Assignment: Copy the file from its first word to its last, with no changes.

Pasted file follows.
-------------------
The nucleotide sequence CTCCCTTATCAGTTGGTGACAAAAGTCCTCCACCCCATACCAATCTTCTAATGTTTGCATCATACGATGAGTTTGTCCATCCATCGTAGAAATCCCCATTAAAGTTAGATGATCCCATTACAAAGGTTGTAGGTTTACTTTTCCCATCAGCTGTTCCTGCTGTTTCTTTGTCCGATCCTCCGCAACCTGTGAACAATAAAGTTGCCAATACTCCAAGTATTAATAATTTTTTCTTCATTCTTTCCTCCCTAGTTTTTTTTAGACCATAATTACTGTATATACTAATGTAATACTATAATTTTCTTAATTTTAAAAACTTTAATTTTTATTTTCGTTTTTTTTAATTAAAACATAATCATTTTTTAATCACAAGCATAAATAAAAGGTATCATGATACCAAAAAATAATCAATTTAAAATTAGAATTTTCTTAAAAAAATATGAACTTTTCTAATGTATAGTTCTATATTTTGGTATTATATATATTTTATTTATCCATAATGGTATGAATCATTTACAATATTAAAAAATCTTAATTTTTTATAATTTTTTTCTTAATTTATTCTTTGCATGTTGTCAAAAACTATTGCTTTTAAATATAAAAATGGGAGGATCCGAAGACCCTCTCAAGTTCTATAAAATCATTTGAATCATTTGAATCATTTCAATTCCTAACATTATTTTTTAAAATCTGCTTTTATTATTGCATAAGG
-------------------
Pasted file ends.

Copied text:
The nucleotide sequence CTCCCTTATCAGTTGGTGACAAAAGTCCTCCACCCCATACCAATCTTCTAATGTTTGCATCATACGATGAGTTTGTCCATCCATCGTAGAAATCCCCATTAAAGTTAGATGATCCCATTACAAAGGTTGTAGGTTTACTTTTCCCATCAGCTGTTCCTGCTGTTTCTTTGTCCGATCCTCCGCAACCTGTGAACAATAAAGTTGCCAATACTCCAAGTATTAATAATTTTTTCTTCATTCTTTCCTCCCTAGTTTTTTTTAGACCATAATTACTGTATATACTAATGTAATACTATAATTTTCTTAATTTTAAAAACTTTAATTTTTATTTTCGTTTTTTTTAATTAAAACATAATCATTTTTTAATCACAAGCATAAATAAAAGGTATCATGATACCAAAAAATAATCAATTTAAAATTAGAATTTTCTTAAAAAAATATGAACTTTTCTAATGTATAGTTCTATATTTTGGTATTATATATATTTTATTTATCCATAATGGTATGAATCATTTACAATATTAAAAAATCTTAATTTTTTATAATTTTTTTCTTAATTTATTCTTTGCATGTTGTCAAAAACTATTGCTTTTAAATATAAAAATGGGAGGATCCGAAGACCCTCTCAAGTTCTATAAAATCATTTGAATCATTTGAATCATTTCAATTCCTAACATTATTTTTTAAAATCTGCTTTTATTATTGCATAAGG